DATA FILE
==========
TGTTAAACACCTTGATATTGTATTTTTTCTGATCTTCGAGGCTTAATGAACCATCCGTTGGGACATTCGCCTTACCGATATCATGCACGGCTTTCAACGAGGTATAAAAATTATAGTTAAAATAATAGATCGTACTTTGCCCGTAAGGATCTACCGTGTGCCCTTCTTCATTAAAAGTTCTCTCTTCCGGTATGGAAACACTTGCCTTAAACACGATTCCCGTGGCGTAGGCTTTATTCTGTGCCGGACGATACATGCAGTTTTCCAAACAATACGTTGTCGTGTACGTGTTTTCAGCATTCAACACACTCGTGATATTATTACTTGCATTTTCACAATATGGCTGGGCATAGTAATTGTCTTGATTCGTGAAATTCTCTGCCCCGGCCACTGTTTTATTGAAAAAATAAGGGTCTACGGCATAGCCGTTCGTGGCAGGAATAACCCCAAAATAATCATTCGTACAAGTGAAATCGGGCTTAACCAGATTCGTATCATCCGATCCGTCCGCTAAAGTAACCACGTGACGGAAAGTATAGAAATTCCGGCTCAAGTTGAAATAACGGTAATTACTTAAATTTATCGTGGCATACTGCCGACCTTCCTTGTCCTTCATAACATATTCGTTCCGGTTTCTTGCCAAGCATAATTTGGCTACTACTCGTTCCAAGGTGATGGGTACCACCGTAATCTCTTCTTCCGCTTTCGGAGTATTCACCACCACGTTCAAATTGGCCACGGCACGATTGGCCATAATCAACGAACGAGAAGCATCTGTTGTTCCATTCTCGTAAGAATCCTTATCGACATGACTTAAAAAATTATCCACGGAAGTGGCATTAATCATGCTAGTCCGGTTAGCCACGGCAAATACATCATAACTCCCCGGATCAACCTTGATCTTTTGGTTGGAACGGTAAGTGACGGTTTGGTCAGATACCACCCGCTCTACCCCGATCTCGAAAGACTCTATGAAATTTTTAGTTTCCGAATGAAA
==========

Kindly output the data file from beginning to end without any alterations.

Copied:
TGTTAAACACCTTGATATTGTATTTTTTCTGATCTTCGAGGCTTAATGAACCATCCGTTGGGACATTCGCCTTACCGATATCATGCACGGCTTTCAACGAGGTATAAAAATTATAGTTAAAATAATAGATCGTACTTTGCCCGTAAGGATCTACCGTGTGCCCTTCTTCATTAAAAGTTCTCTCTTCCGGTATGGAAACACTTGCCTTAAACACGATTCCCGTGGCGTAGGCTTTATTCTGTGCCGGACGATACATGCAGTTTTCCAAACAATACGTTGTCGTGTACGTGTTTTCAGCATTCAACACACTCGTGATATTATTACTTGCATTTTCACAATATGGCTGGGCATAGTAATTGTCTTGATTCGTGAAATTCTCTGCCCCGGCCACTGTTTTATTGAAAAAATAAGGGTCTACGGCATAGCCGTTCGTGGCAGGAATAACCCCAAAATAATCATTCGTACAAGTGAAATCGGGCTTAACCAGATTCGTATCATCCGATCCGTCCGCTAAAGTAACCACGTGACGGAAAGTATAGAAATTCCGGCTCAAGTTGAAATAACGGTAATTACTTAAATTTATCGTGGCATACTGCCGACCTTCCTTGTCCTTCATAACATATTCGTTCCGGTTTCTTGCCAAGCATAATTTGGCTACTACTCGTTCCAAGGTGATGGGTACCACCGTAATCTCTTCTTCCGCTTTCGGAGTATTCACCACCACGTTCAAATTGGCCACGGCACGATTGGCCATAATCAACGAACGAGAAGCATCTGTTGTTCCATTCTCGTAAGAATCCTTATCGACATGACTTAAAAAATTATCCACGGAAGTGGCATTAATCATGCTAGTCCGGTTAGCCACGGCAAATACATCATAACTCCCCGGATCAACCTTGATCTTTTGGTTGGAACGGTAAGTGACGGTTTGGTCAGATACCACCCGCTCTACCCCGATCTCGAAAGACTCTATGAAATTTTTAGTTTCCGAATGAAA